Oh what a lovely October day. Autumn is in the air and the Swiss franc continues to go through the roof. Life is getting expensive unless one has access to the Qaddafi sovereign wealth fund, which I am sure some bankers do. Still, I know worse places to be: the Hampton's during Labor Day weekend; or if you really unlucky, the Carlton Hotel terrace in Cannes, observing shady people, well, you get the drift.
For the moment I’m sitting pretty trying to make some mischief. I failed to do so yesterday by announcing Saif al-Islam’s arrival at the chalet. No one in their right mind took it seriously—not even the hacks, who twenty years ago believed me when I said that Mrs. Saddam Hussein was moving in. Back then, journalists arrived and began snooping around. The proprietor found it amusing and refused to deny it. The hacks drank copiously at the bar and everything was hunky-dory until the powers back home froze their expense accounts.
Apropos shady people, M. Dominique Strauss Kahn has been freed. Anne Sinclair, Mme. DSK, is no babe in the woods either. So when the press writes about that tolerant French woman I have to remind myself that it is she who wants France’s top prize even more than the short fat man with his over sized ego. Let’s not forget that Kahns first wife got him connected with the right people which landed him his first good job as a lecturer. After that he used his second wife to get him in tight with the civil servants who steered him and recommended him to eventually become Minister of Finance. Now his third good job—being a billionaire—is financing his bid for France’s top spot. She resigned her popular TV chat show when her husband was appointed a minister, claiming it might be a conflict of interest. It was nothing of the sort. She had inside info that the show was about to be canceled, so she bailed and ended up looking ‘frightfully’ honest.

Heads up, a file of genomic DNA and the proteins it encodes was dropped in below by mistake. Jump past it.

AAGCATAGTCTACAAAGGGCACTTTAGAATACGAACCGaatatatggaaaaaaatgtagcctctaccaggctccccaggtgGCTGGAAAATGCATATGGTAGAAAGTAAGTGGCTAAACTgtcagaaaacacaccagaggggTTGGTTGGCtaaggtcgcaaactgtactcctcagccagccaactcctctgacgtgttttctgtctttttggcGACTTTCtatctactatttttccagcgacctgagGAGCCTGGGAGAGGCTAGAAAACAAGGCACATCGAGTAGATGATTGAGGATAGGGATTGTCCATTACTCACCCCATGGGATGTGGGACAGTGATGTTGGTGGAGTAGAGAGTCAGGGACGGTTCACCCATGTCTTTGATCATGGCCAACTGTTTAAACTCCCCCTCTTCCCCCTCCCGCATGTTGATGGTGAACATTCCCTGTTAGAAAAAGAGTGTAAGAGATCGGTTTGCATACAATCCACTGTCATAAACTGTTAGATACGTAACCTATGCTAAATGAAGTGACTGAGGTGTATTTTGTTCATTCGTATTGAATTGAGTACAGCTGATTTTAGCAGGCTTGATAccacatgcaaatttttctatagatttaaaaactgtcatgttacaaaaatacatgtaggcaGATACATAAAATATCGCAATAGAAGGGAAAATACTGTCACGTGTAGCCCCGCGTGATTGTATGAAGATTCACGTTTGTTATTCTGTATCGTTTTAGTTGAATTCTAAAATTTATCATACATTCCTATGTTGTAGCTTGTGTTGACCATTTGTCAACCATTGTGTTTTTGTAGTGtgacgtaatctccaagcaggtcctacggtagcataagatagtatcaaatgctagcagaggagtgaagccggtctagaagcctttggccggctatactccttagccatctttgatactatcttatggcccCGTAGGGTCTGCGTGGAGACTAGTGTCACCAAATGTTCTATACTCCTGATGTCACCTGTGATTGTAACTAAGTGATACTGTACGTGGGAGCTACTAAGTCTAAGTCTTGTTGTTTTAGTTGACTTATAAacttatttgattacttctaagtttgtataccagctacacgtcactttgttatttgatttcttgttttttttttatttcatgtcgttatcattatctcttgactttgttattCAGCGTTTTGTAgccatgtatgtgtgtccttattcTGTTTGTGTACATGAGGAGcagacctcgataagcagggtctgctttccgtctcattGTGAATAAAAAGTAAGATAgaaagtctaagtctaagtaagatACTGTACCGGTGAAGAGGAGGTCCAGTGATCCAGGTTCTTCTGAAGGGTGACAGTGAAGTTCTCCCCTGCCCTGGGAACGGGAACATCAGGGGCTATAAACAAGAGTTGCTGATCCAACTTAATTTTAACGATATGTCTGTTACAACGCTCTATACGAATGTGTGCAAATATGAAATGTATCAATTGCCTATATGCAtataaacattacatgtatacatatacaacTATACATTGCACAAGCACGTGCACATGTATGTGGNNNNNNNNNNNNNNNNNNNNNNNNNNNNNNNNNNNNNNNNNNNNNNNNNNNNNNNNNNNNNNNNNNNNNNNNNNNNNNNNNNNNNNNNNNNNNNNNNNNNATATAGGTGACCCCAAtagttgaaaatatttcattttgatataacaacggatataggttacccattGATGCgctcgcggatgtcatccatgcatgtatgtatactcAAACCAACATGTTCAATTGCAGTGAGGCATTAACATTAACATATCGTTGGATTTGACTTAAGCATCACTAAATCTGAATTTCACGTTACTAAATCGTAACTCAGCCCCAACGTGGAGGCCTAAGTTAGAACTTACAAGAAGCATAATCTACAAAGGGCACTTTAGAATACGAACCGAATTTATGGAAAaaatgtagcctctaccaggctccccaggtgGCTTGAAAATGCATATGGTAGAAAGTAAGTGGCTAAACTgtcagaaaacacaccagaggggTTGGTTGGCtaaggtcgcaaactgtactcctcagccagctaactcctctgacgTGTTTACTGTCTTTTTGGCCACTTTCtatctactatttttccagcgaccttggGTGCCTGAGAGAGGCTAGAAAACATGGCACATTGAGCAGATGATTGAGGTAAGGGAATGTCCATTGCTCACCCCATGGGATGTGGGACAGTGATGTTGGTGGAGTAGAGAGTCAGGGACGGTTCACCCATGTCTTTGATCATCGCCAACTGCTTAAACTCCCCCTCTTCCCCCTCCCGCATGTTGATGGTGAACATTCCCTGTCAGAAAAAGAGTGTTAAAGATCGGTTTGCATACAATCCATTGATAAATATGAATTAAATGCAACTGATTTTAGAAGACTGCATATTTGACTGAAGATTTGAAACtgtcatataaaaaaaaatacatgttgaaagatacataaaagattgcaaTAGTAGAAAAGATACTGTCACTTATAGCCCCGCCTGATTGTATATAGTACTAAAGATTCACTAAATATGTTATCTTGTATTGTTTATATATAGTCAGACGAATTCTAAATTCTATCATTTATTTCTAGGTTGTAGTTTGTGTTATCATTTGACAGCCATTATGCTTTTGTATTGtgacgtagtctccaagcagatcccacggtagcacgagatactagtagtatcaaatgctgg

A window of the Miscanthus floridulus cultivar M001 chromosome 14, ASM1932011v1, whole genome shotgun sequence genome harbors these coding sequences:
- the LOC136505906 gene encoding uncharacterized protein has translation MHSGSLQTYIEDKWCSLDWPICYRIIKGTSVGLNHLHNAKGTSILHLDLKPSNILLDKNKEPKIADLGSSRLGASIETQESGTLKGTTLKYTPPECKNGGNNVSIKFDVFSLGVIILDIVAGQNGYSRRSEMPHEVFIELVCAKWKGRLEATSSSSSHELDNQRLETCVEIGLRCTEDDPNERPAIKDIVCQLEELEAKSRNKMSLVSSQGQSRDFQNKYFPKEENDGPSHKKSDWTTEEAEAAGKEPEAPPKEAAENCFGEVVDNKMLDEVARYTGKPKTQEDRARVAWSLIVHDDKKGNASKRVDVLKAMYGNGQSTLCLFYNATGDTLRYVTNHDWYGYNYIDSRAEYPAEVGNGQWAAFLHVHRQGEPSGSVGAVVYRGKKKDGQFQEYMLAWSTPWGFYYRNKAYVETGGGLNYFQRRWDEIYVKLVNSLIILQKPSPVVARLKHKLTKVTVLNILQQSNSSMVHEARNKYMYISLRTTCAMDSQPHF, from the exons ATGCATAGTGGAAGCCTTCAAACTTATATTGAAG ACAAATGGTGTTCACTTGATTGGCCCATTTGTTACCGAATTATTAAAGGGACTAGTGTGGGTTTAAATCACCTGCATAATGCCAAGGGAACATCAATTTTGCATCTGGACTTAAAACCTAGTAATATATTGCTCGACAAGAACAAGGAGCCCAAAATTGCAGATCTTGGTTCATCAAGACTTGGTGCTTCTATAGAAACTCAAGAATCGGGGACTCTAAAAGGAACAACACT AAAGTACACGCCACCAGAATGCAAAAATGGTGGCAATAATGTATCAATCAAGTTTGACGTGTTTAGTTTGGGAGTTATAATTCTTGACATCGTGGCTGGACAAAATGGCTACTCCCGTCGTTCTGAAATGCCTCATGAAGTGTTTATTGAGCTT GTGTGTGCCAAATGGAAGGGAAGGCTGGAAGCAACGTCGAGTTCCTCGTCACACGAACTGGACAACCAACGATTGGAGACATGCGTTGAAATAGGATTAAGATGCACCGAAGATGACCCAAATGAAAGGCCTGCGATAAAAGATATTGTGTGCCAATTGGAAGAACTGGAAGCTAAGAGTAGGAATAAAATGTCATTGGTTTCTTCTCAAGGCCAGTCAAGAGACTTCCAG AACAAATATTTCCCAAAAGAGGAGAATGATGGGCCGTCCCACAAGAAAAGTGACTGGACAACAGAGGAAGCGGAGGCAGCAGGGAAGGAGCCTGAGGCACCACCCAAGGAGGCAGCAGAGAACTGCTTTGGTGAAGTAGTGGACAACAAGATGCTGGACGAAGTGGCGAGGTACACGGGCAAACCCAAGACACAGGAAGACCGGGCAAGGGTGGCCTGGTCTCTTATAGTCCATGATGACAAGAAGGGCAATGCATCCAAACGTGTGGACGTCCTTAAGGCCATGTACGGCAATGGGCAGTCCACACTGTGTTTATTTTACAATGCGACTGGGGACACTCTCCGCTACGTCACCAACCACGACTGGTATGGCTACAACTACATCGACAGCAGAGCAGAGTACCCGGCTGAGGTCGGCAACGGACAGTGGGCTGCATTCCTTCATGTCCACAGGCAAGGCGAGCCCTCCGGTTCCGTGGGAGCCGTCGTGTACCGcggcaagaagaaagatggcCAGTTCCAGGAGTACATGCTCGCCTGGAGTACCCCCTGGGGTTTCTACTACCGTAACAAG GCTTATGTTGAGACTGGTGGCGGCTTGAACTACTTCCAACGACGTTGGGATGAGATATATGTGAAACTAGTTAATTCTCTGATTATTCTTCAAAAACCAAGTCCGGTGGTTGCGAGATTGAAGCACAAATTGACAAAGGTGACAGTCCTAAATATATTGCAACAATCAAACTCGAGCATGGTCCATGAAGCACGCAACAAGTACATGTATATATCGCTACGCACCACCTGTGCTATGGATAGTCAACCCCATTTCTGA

Friends are right in calling DSK a chauvinist sexual predator and depicting him as untrustworthy, greedy, and unscrupulous. He is all that and more. But his wife is just as tricky, as is her billion-dollar fortune, one that derives from her grandfather Rosenberg’s art dealership. Rosenberg’s deals were as shady as Wildenstein’s, but unlike the latter he never got caught.
What did the French people do wrong to deserve such low-lives? Is it punishment for collapsing so quickly against the Wehrmacht? Or for collaborating so eagerly with the conquerors? "Veni, Vidi, Vichy!" It could also be that since the French have such a beautiful country faith made sure the French people have DSK, Rosenberg, and Wildenstein to balance things out.
As I write this sitting on the balcony I see a large limousine pulling up at the chalet. A short fat man is getting out… oh dear, please, say it ain’t so.